A Grammy for integrated marketing?

This week on the social networks of the Integrated Marketing Communications program I direct at St. Bonaventure University, we shared a link about Monday’s Grammy Awards ceremony.

The link was to a Rolling Stone story about the best and worst moments of the ceremony. A little more than halfway through the article, the authors wrote that one of the evening’s worst moments was when Gwen Stefani won a Grammy for integrated marketing.


Obviously, there is no Grammy for integrated marketing, but what Rolling Stone took issue with was the product of a campaign that involved a popular entertainer, a staged roller-skating accident and a live music video that ended with the logo of the store where consumers can purchase Stefani’s new album with four bonus tracks. All of this may have rubbed some folks the wrong way, but it did create a buzz and excitement about Stefani and her latest work. 


The whole episode reminds me of the term pseudo-event, which was coined in 1961 by historian Daniel J. Boorstin.  “It is not spontaneous, but comes about because someone has planned, planted, or incited it,” Boorstin explained in his book The Image: A Guide to Pseudo-Events in America. 


More than 50 years later, pseudo-events are more prevalent than ever. IMC professionals are likely to find it tempting to incorporate them into plans and strategies. Used properly, pseudo-events can be effective, but they also can lead down a treacherous path. To be successful in this field, one must be creative and innovative, but most important of all, one must be ethical.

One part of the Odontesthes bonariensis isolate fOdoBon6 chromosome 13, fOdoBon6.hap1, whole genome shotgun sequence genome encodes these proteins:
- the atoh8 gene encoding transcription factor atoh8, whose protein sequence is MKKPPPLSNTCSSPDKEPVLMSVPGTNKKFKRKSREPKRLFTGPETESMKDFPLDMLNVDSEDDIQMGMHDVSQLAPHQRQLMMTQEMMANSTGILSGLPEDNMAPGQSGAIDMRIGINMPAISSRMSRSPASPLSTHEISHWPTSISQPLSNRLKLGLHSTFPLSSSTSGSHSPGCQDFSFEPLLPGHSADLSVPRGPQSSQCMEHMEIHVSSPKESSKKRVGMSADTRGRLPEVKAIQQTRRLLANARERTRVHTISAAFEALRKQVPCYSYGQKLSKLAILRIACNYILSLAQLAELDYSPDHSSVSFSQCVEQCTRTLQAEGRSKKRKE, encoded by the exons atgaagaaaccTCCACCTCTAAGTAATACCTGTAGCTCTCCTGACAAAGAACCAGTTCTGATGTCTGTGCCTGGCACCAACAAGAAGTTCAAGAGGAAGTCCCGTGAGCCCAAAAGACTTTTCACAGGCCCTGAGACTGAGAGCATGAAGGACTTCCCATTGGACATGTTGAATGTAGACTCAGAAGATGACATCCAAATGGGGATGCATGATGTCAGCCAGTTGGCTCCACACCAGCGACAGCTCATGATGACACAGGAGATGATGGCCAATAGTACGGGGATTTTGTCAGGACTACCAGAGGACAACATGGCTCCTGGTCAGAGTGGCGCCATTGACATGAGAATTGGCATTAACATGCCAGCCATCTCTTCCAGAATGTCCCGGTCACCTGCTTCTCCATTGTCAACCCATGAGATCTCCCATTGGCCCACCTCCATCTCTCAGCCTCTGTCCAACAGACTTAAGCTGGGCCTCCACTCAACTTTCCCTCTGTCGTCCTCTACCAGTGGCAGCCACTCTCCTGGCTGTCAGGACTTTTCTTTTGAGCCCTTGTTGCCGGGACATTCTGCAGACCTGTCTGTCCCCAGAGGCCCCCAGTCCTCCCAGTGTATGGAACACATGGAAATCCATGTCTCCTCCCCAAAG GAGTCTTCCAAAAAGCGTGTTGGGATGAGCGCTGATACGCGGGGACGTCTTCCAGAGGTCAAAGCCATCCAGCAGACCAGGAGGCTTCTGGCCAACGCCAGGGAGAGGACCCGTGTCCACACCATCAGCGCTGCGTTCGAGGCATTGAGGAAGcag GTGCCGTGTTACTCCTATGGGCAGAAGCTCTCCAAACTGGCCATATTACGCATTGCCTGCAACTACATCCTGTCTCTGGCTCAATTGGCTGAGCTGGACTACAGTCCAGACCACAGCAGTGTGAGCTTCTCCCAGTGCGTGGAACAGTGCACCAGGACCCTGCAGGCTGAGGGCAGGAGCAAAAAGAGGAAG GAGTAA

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Iowa: A PR anomaly


When my wife Anne and I visited Davenport, Iowa, in May, there were no presidential candidates in sight, but I did find a few interesting photo angles in the city.

Because I covered government and politics as a journalist and later worked in those fields in several communication positions, this coming Monday is a day that has long been circled on my calendar. It is the date of the Iowa Caucuses, the first official electoral event of the 2016 presidential campaign.

The caucuses also provide an interesting lesson for individuals in the communications field. Public relations professionals use research, strategy and tactics (and significant sums of money) to garner attention for clients. But some opportunities just happen automatically. Continue reading

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Why I am thankful for a career in journalism


At work at The News Tribune circa 1983

When I count my blessings on Thanksgiving, the list includes one unlikely item.

This is not to say my priorities are out of order. I am very thankful for family, friends and good health, but I also am deeply thankful I have been able to spend the bulk of my professional career in the field of journalism.

Giving thanks for a career in journalism may seem like an odd choice, especially to anyone who has never worked in a newsroom. By and large, the public feels journalists are intrusive and biased, that they sensationalize stories, and that they fail to report the news accurately and fairly. Continue reading